Saturday, November 21, 2009

Who Will Win The Healthcare Vote?

For Politico's "Arena" section:

And the winner of the healthcare vote tonight is going to be … politics. In my view, that’s a good thing. Or, more precisely, it’s a good start. In America, the people should rule--and the American people want more healthcare, not less; 67 percent of Americans don’t think they are getting the treatment they need, and only 16 percent think they are getting too much treatment, according to the Kaiser Family Foundation. Powered by lopsided numbers such as those, the voters will eventually win this fight. Indeed, they already are winning it.

So what we have seen, and what we will continue to see, is the gradual peeling back of all the rationing and rationing-esque “reforms” dreamed up by the national policy elites. Those elites are plenty smart, but the grad-school group is committed to an intellectual model that the American people reject. Think of it as the healthcare equivalent of cap-and-trade--that is, a too-clever-by-half scheme that works well on a Cambridge chalkboard, and nowhere else. Those politicians who are overly impressed by eggheads and foundation-money glitz might buy into avant-garde claptrap for a while, but eventually, the more survival-oriented politicos will read the unmistakable smoke signals wafting up from the flyover folks: “Knock it off!”

A healthcare case in point is the thundering repudiation of breast-cancer-screening guidelines this week. It’s hard to think of a purer example of the gap between policy and politics: The policy experts, conclaved in some ivory tower, and seeking to do their part to advance the rationing agenda, issued guidelines that were immediately cut down by opposition fire, like British Tommies at the Somme. The guidelines were machine-gunned by politicians of both parties, reflecting not only public opinion, but also much media opinion. Hats off, in particular, to ABC’s Robin Roberts (herself a breast cancer survivor).

Meanwhile, as context, President Obama, like President Clinton before him, is still plodding forward, with General Haig-like determination, despite bleeding heavily in the polls. Obama, a clever fellow but not much of an historian, seems serenely happy following a doomed downer of a plan.

But as noted, the political class is wising up: If the American people want more healthcare, then the risk-averse-est course is to give them what they want. And that’s why all the cuts are fake, destined to be overturned by this Congress, or any and all future Congresses. It’s the triumph of politics, as a long-ago budget cutter, David Stockman, once ruefully described it.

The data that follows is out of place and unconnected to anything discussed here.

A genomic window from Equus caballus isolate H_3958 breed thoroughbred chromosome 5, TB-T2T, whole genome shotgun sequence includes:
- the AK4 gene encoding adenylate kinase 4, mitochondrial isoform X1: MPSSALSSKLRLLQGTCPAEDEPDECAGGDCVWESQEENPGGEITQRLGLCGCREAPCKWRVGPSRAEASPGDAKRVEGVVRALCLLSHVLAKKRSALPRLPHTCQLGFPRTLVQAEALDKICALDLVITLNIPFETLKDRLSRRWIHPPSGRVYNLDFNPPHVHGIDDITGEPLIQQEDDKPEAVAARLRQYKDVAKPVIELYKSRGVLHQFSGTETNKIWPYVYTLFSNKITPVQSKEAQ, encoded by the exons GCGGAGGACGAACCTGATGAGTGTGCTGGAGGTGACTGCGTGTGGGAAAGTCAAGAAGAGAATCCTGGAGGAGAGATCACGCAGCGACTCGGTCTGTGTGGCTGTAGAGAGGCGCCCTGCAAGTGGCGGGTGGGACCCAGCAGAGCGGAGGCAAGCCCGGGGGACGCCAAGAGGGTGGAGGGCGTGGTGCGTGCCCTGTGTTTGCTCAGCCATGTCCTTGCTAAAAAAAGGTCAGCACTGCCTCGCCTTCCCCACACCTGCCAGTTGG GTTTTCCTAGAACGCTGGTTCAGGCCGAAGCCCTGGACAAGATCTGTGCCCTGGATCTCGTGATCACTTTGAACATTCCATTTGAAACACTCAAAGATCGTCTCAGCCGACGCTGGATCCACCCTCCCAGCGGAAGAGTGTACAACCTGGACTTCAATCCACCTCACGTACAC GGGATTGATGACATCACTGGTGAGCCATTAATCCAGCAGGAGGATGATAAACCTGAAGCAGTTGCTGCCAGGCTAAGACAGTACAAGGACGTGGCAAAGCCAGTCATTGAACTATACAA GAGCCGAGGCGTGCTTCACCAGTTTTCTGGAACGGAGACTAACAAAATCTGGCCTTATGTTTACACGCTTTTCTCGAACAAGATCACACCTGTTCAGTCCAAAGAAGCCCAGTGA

Some day, maybe, the policy class will figure out how to turn fiscal lemons into economic lemonade. That is, if people want to live longer and healthier lives--not only in the US, but around the world--then that’s a good thing, not a bad thing. Whole new industries could be created, providing jobs and growth, as well as better medicine. The American people can’t quite articulate that bright future, because that’s not their duty; it’s the duty of the thinking classes. But as we have seen, the thinking classes are on their own ideological jaunt, quagmiring down in the deadest of political dead ends.

So in the meantime, the American people will watch--that’s all they can do. They will vote “no” on rationing foolishness, and so will their elected representatives. And if someone puts a better medical model in front of them, they will happily vote for that.

That day will come, and it can’t come soon enough.


  1. Looks like you are signing up for a Marxist view of history (which isn't the same as Marx on economics): history as a process of contradiction resolving into contradiction. Those who want "comprehensive reform" are putting themselves on the side of the people this time, setting up a contradiction between the unlimited desire for more and the first principle of economics: scarcity. If we want to get ahead of the game, we can speculate about how the contradiction in this round of health care reform will resolve itself.

  2. It is no easy subject that you are writing on Jim. What we need is a diagram-drawings for rebuilding health care from the foundation up, like a house. AND IT'S FOOTING MUST START WITH TORT REFORM. Losers pay, awards are capped and medical personnel can't practice without a Federal License.
    Otherwise, I see it as all Blarney by two-bit gangsters hiding behind the American flag making a buck on the aching backs of my fellow Americans and in the future, my grand kids.
    The Hill People started this because 15% of Americans weren't covered. They are upsetting the whole bloody system and 16% of our nation's economy. Yet the bill tonight doesn't address 15 uninsured Americans, it addresses only 9. The other 6 of the 15 are still screwed.
    Months ago I said:
    Let the uninsured go to doctors.
    Let the doctors send these bills to the IRS.
    Let the IRS give the doctors, say, a 30% tax credit.
    Any excess tax credits can be used to buy medical equipment.
    Non-Profits can do the same.
    Who will win the Healthcare vote? Not the American people. But come next November, The Hill People will be the losers! Then we will rebuild the house with the proper footing.